The changing face of Singapore continues to amaze Brett Atkinson.
The sweeping top floor of Singapore's Marina Bay Sands hovers above the city's busy inner harbour like a giant celestial surfboard, while crane-laden building sites to the left and right of the massive resort mock the planet's supposed economic slowdown. Crisis? What crisis?
I've been coming to Singapore for a quarter of the century, and the drive into town from Changi airport continues to astonish and amaze. New real estate developments and international hotels hug the waterline, all surrounded by an improbable halo of shimmering glass-encased office towers.
Sentosa Island, the sleepy tropical getaway of 25 years ago, is now a resort-laden escape with the family-friendly attractions including Underwater World and Universal Studios.
Welcome to a Bladerunner boomtown showcasing some of the world's most audacious modern architecture.
This version of Singapore _ interspersed with some of Asia's biggest shopping malls and the hotels of Orchard Rd _ is familiar to Kiwi travellers, but it overlooks one of the city's more interesting areas.
Twenty-five years ago, Singapore's Chinatown was a raffish neighbourhood dotted with Chinese herbal medicine shops, faded pre-WWII shophouses, and the dark and smoky clubhouses of traditional Chinese clans and associations.
In a new century, the huddled rows of shophouses are now daubed in pastel tones, and the discreet entrances of clubs like the Singapore Chin Woo Athletic Association sit adjacent to chic espresso bars and internet design companies.
Significant in driving the area's renaissance are a scattering of elegant boutique hotels. The movement to re-purpose Southeast Asian heritage buildings as designer accommodation has now spread to Penang in Malaysia and Bangkok in Thailand, but the shuttered shophouses of Singapore's Chinatown were the first to kick off the trend.
For most Kiwi travellers, a Singapore hotel stopover often means a comfortable but characterless opportunity to recharge before the next long-haul flight to Europe. But staying in Chinatown changes that, with the most intense energy and colours of the city right outside your hotel.
Located close to the hip bars and restaurants of Club St, The Scarlet has 84 rooms and five uniquely-designed suites. In a town where accommodation can be a tad generic, this hotel celebrates a distinct opulence with bold colours and luxurious furnishings.
The Scarlet's Passion Suite has a private deck with views of Chinatown's heritage rooftops, and breakfast is cooked to order in the hotel's ground floor Desire restaurant. It's all a refreshing and personal contrast to other hotels' breakfast buffets.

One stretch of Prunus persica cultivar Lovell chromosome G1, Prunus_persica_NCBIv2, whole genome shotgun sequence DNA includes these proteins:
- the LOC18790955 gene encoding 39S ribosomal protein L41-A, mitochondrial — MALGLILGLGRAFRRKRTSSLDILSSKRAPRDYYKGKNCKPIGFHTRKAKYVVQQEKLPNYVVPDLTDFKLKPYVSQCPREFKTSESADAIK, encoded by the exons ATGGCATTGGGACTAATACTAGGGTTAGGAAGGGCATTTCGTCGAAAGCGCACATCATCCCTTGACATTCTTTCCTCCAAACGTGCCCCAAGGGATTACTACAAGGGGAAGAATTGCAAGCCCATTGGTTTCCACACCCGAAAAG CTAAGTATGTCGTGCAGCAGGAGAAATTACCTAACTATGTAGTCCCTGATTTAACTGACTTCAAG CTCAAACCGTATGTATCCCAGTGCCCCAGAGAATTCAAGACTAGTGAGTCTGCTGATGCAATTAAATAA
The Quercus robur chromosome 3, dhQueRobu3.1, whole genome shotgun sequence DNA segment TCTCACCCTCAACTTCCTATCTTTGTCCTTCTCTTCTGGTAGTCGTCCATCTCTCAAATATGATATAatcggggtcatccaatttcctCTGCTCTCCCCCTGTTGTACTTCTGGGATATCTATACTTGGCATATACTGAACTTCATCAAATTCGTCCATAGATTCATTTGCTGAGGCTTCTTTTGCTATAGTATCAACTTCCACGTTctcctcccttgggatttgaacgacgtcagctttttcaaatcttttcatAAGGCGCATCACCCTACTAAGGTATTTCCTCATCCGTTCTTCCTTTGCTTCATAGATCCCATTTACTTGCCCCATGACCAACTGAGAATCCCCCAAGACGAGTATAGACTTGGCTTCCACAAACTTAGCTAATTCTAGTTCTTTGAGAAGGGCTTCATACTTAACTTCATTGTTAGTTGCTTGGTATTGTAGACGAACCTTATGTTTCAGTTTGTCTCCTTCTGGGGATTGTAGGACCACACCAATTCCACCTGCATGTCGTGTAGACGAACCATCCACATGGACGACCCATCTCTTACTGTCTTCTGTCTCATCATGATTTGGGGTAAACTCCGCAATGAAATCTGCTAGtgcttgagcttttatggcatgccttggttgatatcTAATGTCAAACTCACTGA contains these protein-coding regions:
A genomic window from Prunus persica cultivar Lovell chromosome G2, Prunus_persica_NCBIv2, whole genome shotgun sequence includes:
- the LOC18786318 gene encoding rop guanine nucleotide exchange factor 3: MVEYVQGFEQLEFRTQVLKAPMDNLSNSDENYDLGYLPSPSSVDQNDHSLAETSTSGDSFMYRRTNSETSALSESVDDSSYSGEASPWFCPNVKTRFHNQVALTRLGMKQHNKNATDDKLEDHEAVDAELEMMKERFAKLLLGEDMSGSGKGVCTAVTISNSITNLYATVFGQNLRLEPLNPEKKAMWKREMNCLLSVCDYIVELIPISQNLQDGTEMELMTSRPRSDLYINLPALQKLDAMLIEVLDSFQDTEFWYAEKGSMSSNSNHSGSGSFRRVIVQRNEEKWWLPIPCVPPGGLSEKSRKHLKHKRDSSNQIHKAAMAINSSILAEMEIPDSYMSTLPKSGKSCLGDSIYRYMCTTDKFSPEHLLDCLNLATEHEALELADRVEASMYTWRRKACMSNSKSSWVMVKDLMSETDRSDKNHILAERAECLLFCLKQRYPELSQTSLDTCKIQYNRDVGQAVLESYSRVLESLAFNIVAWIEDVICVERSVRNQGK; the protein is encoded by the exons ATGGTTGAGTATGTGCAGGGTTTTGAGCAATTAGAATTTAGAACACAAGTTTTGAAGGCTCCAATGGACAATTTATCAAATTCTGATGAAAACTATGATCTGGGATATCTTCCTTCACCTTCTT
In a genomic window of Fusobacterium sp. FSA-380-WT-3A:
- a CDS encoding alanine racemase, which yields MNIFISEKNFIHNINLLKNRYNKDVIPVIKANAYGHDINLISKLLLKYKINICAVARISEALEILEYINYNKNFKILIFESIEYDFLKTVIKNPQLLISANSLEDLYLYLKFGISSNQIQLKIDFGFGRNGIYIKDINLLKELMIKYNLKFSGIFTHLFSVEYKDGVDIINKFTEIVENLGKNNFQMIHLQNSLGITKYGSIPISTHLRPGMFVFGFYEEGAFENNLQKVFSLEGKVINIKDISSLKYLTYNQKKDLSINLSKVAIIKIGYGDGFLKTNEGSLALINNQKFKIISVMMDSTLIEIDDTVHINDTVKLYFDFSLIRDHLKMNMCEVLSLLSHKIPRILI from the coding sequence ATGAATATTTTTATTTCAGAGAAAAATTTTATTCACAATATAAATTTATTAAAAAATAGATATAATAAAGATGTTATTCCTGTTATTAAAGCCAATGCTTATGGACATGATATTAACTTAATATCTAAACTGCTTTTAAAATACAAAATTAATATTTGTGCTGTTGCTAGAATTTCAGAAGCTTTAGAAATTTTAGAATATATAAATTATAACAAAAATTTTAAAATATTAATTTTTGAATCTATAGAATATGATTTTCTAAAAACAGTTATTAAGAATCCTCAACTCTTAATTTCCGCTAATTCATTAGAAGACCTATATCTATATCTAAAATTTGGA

The Scarlet's rooftop bar and restaurant is dubbed Breeze, a Mediterranean-style terrace with elegant pavilions and day beds.
Metres from The Scarlet is the perfect Singapore contrast, with the humble culinary buzz of the Maxwell Rd Hawker Centre. Curious foodie travellers should start the night at Maxwell Rd with Singapore's signature dishes of bee hoon noodles and tender satay, before cocktails beside the indoor fishpond at the Lao-inspired SaVanh Bistro & Lounge on Club St.
Other Club St options include the Screening Room, a Singapore after-dark institution combining a bar, tapas, and regular screenings of arthouse movies. During the day, the city's best coffee bubbles away at the P.S.Cafe, and nearby Ya Kun Kaya Toast in Far East Square serves up the quintessential Singapore brunch. Try the moreish butter sugar toast with Singapore-style kopi (coffee with condensed milk).
Ya Kun's been around since the early 1940s, and is now more popular than ever. While Club St's chic gentrification is almost complete, a few streets away, the area around Keong Saik Rd presents Chinatown's old and new.
Nearby Smith St has some of the city's best hawkers stalls, and traditional Chinese medicine shops now huddle beside day spas and elegant Asian homeware stores.
Tropically-flustered tourists emerge from the labyrinth of local markets to refuel with ice-cold Tiger beer in simple outdoor restaurants, and the insistent patter of Indian tailors collides with Singaporean hip-hop beats.
Even Keong Saik Rd's traditional row of backpacker-friendly accommodation is being spruced up, with The Scarlet's sister property The Saff, offering affordable accommodation with decor inspired by India and the Middle East. Choose from breakfast at the Californian-style cafe next door, or more kaya toast and kopi with the friendly taxi drivers across the road.
Keeping jetlag at bay has never been so much fun.
WORTH A VISIT
The Scarlet: 33 Erskine Rd, Singapore
The Saff: 55 Keong Saik Rd.
SaVanh Bistro & Lounge: 47 Club St.
The Screening Room: 12 Anne Siang Rd.
P.S.Cafe: 45 Anne Siang Rd.
Ya Kun Kaya Toast: Far East Square, 45 Peking St.